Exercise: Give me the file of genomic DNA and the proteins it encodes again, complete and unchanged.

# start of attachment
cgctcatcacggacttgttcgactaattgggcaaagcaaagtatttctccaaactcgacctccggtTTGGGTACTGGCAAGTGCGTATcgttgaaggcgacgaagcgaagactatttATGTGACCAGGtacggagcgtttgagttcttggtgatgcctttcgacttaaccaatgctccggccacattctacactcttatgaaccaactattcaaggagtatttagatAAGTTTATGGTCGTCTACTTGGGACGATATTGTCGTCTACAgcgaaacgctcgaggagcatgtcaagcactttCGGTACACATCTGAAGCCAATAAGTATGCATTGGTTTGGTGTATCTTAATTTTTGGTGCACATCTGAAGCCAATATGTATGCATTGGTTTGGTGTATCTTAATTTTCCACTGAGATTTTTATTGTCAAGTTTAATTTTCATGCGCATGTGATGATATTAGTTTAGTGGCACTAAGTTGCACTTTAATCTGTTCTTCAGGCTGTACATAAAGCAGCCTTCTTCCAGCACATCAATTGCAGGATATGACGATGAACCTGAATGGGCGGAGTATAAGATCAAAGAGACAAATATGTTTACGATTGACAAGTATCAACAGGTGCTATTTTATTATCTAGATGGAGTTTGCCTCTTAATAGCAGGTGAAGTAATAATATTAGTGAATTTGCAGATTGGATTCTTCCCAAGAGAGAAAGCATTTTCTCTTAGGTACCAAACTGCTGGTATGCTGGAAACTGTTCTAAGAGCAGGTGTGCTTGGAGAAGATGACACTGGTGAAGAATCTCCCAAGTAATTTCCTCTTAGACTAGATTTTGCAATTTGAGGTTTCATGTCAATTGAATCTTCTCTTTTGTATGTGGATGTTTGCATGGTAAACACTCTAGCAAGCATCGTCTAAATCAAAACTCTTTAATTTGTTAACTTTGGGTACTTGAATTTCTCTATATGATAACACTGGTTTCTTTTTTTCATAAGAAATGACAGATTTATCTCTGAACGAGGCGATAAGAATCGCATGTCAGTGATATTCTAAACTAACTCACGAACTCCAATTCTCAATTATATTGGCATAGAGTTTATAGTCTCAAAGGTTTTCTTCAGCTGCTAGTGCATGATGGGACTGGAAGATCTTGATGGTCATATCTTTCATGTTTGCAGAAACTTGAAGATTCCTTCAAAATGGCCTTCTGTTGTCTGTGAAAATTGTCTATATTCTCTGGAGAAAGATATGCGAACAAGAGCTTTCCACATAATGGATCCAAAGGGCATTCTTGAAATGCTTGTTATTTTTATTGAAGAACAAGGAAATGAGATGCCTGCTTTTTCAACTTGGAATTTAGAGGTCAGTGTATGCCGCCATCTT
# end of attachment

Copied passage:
cgctcatcacggacttgttcgactaattgggcaaagcaaagtatttctccaaactcgacctccggtTTGGGTACTGGCAAGTGCGTATcgttgaaggcgacgaagcgaagactatttATGTGACCAGGtacggagcgtttgagttcttggtgatgcctttcgacttaaccaatgctccggccacattctacactcttatgaaccaactattcaaggagtatttagatAAGTTTATGGTCGTCTACTTGGGACGATATTGTCGTCTACAgcgaaacgctcgaggagcatgtcaagcactttCGGTACACATCTGAAGCCAATAAGTATGCATTGGTTTGGTGTATCTTAATTTTTGGTGCACATCTGAAGCCAATATGTATGCATTGGTTTGGTGTATCTTAATTTTCCACTGAGATTTTTATTGTCAAGTTTAATTTTCATGCGCATGTGATGATATTAGTTTAGTGGCACTAAGTTGCACTTTAATCTGTTCTTCAGGCTGTACATAAAGCAGCCTTCTTCCAGCACATCAATTGCAGGATATGACGATGAACCTGAATGGGCGGAGTATAAGATCAAAGAGACAAATATGTTTACGATTGACAAGTATCAACAGGTGCTATTTTATTATCTAGATGGAGTTTGCCTCTTAATAGCAGGTGAAGTAATAATATTAGTGAATTTGCAGATTGGATTCTTCCCAAGAGAGAAAGCATTTTCTCTTAGGTACCAAACTGCTGGTATGCTGGAAACTGTTCTAAGAGCAGGTGTGCTTGGAGAAGATGACACTGGTGAAGAATCTCCCAAGTAATTTCCTCTTAGACTAGATTTTGCAATTTGAGGTTTCATGTCAATTGAATCTTCTCTTTTGTATGTGGATGTTTGCATGGTAAACACTCTAGCAAGCATCGTCTAAATCAAAACTCTTTAATTTGTTAACTTTGGGTACTTGAATTTCTCTATATGATAACACTGGTTTCTTTTTTTCATAAGAAATGACAGATTTATCTCTGAACGAGGCGATAAGAATCGCATGTCAGTGATATTCTAAACTAACTCACGAACTCCAATTCTCAATTATATTGGCATAGAGTTTATAGTCTCAAAGGTTTTCTTCAGCTGCTAGTGCATGATGGGACTGGAAGATCTTGATGGTCATATCTTTCATGTTTGCAGAAACTTGAAGATTCCTTCAAAATGGCCTTCTGTTGTCTGTGAAAATTGTCTATATTCTCTGGAGAAAGATATGCGAACAAGAGCTTTCCACATAATGGATCCAAAGGGCATTCTTGAAATGCTTGTTATTTTTATTGAAGAACAAGGAAATGAGATGCCTGCTTTTTCAACTTGGAATTTAGAGGTCAGTGTATGCCGCCATCTT